The financial markets are stress inducing machines. (To say nothing of politics, today). Markets can generate anxiety for individuals even though markets themselves, don’t have emotions. I recently wrote:

Pausing to take a breath, and god forbid to let ourselves get a little bit bored can do wonders for our mood and creativity. This can allow us to sort real, tangible fears from those that are either simply a threat to our ego or so remote as to be not worth considering.

It is ironic that meditation has become a buzzword in the business and investment communities because one of the main byproducts of a meditation practice can be an acceptance for what we have in the here and now. Robert Wright author of Why Buddhism Is True: The Science and Philosophy of Meditation and Enlightenment* in a recent excerpt in the WSJ wrote:

Regular mindfulness meditation can also undermine craving in a more general way. It can lessen the urgency of finding the next big thing by deepening your appreciation of things that you already have.

This is ironic because business today is about more: money, product, efficiency etc. One way in which a meditative practice does jibe with our work lives is the desire to get a little better every day. Robert Wright, again, in an excerpt in Wired talks about how the current practice of meditation jibes with the ancient Buddhist tradition. Wright concludes:

The object of the game isn’t to reach Liberation and Enlightenment —with a capital L and E—on some distant day, but rather to become a bit more liberated and a bit more enlightened on a not-so-distant day. Like today! Or, failing that, tomorrow. Or the next day. Or whenever. The main thing is to make progress over time, inevitable backsliding notwithstanding. And the first step on that path can consist of just calming down a little—even if your initial motivation for calming down is to make a killing in the stock market.**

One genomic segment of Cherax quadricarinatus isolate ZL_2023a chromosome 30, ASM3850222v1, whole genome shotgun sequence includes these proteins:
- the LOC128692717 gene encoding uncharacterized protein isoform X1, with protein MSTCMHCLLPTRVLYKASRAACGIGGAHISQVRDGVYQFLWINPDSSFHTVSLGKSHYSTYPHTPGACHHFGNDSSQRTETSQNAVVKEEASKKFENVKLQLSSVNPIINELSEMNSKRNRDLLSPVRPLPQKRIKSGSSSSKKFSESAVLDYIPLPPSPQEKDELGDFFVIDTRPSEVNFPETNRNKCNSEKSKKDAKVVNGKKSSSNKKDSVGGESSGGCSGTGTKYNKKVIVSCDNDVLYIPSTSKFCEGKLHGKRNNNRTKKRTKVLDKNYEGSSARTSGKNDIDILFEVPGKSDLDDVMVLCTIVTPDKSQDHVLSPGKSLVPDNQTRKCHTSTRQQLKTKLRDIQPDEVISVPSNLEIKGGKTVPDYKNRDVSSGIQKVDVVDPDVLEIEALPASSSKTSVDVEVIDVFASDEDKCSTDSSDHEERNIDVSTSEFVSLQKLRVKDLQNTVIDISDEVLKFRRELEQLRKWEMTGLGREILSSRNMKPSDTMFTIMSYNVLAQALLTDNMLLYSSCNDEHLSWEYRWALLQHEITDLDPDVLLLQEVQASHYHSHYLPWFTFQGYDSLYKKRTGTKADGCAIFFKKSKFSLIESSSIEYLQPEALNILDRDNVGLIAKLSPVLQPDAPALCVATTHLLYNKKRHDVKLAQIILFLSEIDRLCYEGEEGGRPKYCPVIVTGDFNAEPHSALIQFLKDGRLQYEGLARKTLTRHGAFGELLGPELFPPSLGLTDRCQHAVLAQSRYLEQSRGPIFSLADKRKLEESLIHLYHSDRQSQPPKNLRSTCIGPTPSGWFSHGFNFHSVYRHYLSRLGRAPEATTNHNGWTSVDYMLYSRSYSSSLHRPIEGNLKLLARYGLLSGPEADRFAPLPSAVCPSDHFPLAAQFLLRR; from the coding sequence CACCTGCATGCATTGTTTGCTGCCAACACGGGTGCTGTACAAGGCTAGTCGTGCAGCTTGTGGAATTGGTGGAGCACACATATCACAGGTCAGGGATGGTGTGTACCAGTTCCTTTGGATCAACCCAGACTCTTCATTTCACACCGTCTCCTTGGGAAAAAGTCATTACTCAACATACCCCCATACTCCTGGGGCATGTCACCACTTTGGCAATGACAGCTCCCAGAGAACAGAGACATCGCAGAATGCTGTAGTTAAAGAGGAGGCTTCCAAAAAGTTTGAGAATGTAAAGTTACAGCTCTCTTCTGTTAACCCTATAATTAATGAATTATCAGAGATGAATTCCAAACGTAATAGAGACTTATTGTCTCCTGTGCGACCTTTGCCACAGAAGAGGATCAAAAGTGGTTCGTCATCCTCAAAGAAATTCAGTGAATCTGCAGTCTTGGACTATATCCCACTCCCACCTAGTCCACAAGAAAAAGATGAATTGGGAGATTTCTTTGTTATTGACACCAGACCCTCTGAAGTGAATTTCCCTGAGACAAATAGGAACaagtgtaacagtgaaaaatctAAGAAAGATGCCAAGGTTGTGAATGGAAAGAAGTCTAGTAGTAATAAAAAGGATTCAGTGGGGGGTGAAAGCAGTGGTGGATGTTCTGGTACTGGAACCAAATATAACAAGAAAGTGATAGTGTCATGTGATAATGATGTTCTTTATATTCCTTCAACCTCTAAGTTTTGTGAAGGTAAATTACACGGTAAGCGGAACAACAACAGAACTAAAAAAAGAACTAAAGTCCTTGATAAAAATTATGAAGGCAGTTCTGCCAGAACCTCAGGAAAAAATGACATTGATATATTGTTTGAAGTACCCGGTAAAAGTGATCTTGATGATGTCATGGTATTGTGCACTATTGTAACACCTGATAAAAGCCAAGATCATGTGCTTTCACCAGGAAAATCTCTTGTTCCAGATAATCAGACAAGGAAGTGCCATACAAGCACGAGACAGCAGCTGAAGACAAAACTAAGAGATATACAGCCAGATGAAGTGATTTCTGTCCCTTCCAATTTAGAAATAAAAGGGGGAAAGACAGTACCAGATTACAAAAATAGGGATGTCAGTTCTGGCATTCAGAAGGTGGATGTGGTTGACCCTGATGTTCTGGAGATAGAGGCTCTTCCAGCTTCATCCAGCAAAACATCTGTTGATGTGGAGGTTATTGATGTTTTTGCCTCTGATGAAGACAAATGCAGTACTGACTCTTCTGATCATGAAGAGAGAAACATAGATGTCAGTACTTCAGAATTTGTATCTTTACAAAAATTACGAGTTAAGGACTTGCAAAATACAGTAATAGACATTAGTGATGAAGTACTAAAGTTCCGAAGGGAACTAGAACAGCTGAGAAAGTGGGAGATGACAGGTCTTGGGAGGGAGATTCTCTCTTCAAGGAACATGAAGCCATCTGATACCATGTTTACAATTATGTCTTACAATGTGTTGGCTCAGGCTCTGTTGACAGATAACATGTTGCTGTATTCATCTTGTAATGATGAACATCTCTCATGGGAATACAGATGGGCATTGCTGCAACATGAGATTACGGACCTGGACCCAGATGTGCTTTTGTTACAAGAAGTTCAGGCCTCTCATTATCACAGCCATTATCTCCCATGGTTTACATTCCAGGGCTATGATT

I loved Wright’s phrase: “just calming down a little.” Meditation will not change your life overnight. But if it allows you to calm down a little in your job, your reaction to the stock market or in your interactions with your loved ones then you will have done your self a profound service.

*Haven’t purchased Robert Wright’s Why Buddhism Is True: The Science and Philosophy of Meditation and Enlightenment but I plan to.

**If you have to choose between the two excerpts from Why Buddhism Is True: The Science and Philosophy of Meditation and Enlightenment I would choose “Is Mindfulness Meditation BS?” in Wired.

This content, which contains security-related opinions and/or information, is provided for informational purposes only and should not be relied upon in any manner as professional advice, or an endorsement of any practices, products or services. There can be no guarantees or assurances that the views expressed here will be applicable for any particular facts or circumstances, and should not be relied upon in any manner. You should consult your own advisers as to legal, business, tax, and other related matters concerning any investment.

The commentary in this “post” (including any related blog, podcasts, videos, and social media) reflects the personal opinions, viewpoints, and analyses of the Ritholtz Wealth Management employees providing such comments, and should not be regarded the views of Ritholtz Wealth Management LLC. or its respective affiliates or as a description of advisory services provided by Ritholtz Wealth Management or performance returns of any Ritholtz Wealth Management Investments client.

References to any securities or digital assets, or performance data, are for illustrative purposes only and do not constitute an investment recommendation or offer to provide investment advisory services. Charts and graphs provided within are for informational purposes solely and should not be relied upon when making any investment decision. Past performance is not indicative of future results. The content speaks only as of the date indicated. Any projections, estimates, forecasts, targets, prospects, and/or opinions expressed in these materials are subject to change without notice and may differ or be contrary to opinions expressed by others.

Please see disclosures here.

Please see the Terms & Conditions page for a full disclaimer.